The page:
The Untold Story of Jackie Robinson's First Spring TrainingBook - 2004
Chronicles the story of Jackie Robinson's first spring training during 1946, a time when America was struggling with racism and segregation, as well as with the impact of the Second World War, documenting the player's ordeal on and off the field, the reaction of the black and white communities, the influence of the press, and Robinson's own determination and anxieties.
Univ of Nebraska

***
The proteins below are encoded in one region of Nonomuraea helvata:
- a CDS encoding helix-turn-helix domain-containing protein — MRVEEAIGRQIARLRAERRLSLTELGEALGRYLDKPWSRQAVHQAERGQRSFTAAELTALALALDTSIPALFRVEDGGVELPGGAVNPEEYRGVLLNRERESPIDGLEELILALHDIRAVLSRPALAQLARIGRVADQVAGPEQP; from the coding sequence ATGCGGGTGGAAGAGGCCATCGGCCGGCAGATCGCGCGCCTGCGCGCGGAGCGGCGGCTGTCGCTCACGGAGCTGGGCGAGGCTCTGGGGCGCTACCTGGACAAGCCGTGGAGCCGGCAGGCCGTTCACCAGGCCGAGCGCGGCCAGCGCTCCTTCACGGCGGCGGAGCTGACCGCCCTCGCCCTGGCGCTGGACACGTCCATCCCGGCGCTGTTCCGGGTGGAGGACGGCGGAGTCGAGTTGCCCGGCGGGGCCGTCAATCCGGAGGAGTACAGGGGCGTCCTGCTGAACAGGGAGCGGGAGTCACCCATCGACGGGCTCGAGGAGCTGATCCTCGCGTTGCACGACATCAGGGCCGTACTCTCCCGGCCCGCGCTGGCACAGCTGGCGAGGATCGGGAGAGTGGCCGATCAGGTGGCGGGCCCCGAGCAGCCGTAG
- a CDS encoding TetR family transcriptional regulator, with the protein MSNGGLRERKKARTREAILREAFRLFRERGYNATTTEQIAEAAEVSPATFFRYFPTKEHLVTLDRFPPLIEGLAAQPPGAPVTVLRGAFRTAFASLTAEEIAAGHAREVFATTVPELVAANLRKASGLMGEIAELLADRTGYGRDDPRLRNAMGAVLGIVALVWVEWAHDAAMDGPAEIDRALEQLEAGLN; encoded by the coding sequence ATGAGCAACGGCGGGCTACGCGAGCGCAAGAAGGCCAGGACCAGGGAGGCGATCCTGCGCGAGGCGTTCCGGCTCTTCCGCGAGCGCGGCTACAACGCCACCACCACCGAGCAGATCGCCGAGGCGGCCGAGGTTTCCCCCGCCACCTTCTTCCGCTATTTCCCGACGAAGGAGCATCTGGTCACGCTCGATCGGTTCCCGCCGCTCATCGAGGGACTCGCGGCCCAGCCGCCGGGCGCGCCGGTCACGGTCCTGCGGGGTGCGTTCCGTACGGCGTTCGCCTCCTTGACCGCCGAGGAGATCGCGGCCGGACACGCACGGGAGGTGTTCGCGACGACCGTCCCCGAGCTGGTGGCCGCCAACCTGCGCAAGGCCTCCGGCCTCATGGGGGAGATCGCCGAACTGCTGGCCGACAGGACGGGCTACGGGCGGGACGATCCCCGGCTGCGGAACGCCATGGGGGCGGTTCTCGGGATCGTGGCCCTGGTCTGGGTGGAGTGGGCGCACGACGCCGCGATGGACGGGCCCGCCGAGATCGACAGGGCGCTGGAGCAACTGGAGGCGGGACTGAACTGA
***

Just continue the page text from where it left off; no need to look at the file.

Blackout chronicles Robinson’s tremendous ordeal during that crucial spring training—how he struggled on the field and off. The restaurants and hotels that welcomed his white teammates were closed to him, and in one city after another he was prohibited from taking the field. Steeping his story in its complex cultural context, Lamb describes Robinson’s determination and anxiety, the reaction of the black and white communities to his appearance, and the unique and influential role of the press—mainstream reporting, the alternative black weeklies, and the Communist Daily Worker—in the integration of baseball. Told here in detail for the first time, this story brilliantly encapsulates the larger history of a man, a sport, and a nation on the verge of great and enduring change.